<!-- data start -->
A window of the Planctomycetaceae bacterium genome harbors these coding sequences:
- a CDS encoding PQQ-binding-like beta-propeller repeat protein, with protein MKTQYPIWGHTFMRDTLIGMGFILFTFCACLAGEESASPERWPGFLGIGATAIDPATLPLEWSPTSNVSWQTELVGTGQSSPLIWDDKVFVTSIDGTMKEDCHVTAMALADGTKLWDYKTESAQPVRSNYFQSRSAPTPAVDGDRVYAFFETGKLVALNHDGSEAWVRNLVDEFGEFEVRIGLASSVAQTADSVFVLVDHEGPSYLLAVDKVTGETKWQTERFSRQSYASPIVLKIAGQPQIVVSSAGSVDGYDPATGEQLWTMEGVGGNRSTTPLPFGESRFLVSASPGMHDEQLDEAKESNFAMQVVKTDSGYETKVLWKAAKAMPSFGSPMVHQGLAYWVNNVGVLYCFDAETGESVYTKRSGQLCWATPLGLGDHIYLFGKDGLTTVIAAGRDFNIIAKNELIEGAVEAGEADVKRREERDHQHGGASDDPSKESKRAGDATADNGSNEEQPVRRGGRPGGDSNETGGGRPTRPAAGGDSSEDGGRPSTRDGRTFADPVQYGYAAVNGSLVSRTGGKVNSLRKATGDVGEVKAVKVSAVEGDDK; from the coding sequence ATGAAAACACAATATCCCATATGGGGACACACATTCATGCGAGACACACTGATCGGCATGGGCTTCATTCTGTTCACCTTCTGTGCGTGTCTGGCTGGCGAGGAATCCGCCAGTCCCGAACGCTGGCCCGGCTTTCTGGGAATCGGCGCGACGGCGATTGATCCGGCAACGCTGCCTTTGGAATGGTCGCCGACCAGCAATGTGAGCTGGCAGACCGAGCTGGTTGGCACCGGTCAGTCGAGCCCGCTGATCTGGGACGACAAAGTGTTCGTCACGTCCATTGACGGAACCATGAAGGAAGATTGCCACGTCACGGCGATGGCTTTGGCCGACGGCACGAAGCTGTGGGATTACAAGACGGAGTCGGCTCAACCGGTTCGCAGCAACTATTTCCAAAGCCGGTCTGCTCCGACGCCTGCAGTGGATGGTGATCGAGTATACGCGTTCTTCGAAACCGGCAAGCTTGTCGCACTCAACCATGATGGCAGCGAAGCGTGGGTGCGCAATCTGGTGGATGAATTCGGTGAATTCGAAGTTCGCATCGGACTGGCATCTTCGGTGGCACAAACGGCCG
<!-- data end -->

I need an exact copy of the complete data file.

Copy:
A window of the Planctomycetaceae bacterium genome harbors these coding sequences:
- a CDS encoding PQQ-binding-like beta-propeller repeat protein, with protein MKTQYPIWGHTFMRDTLIGMGFILFTFCACLAGEESASPERWPGFLGIGATAIDPATLPLEWSPTSNVSWQTELVGTGQSSPLIWDDKVFVTSIDGTMKEDCHVTAMALADGTKLWDYKTESAQPVRSNYFQSRSAPTPAVDGDRVYAFFETGKLVALNHDGSEAWVRNLVDEFGEFEVRIGLASSVAQTADSVFVLVDHEGPSYLLAVDKVTGETKWQTERFSRQSYASPIVLKIAGQPQIVVSSAGSVDGYDPATGEQLWTMEGVGGNRSTTPLPFGESRFLVSASPGMHDEQLDEAKESNFAMQVVKTDSGYETKVLWKAAKAMPSFGSPMVHQGLAYWVNNVGVLYCFDAETGESVYTKRSGQLCWATPLGLGDHIYLFGKDGLTTVIAAGRDFNIIAKNELIEGAVEAGEADVKRREERDHQHGGASDDPSKESKRAGDATADNGSNEEQPVRRGGRPGGDSNETGGGRPTRPAAGGDSSEDGGRPSTRDGRTFADPVQYGYAAVNGSLVSRTGGKVNSLRKATGDVGEVKAVKVSAVEGDDK; from the coding sequence ATGAAAACACAATATCCCATATGGGGACACACATTCATGCGAGACACACTGATCGGCATGGGCTTCATTCTGTTCACCTTCTGTGCGTGTCTGGCTGGCGAGGAATCCGCCAGTCCCGAACGCTGGCCCGGCTTTCTGGGAATCGGCGCGACGGCGATTGATCCGGCAACGCTGCCTTTGGAATGGTCGCCGACCAGCAATGTGAGCTGGCAGACCGAGCTGGTTGGCACCGGTCAGTCGAGCCCGCTGATCTGGGACGACAAAGTGTTCGTCACGTCCATTGACGGAACCATGAAGGAAGATTGCCACGTCACGGCGATGGCTTTGGCCGACGGCACGAAGCTGTGGGATTACAAGACGGAGTCGGCTCAACCGGTTCGCAGCAACTATTTCCAAAGCCGGTCTGCTCCGACGCCTGCAGTGGATGGTGATCGAGTATACGCGTTCTTCGAAACCGGCAAGCTTGTCGCACTCAACCATGATGGCAGCGAAGCGTGGGTGCGCAATCTGGTGGATGAATTCGGTGAATTCGAAGTTCGCATCGGACTGGCATCTTCGGTGGCACAAACGGCCG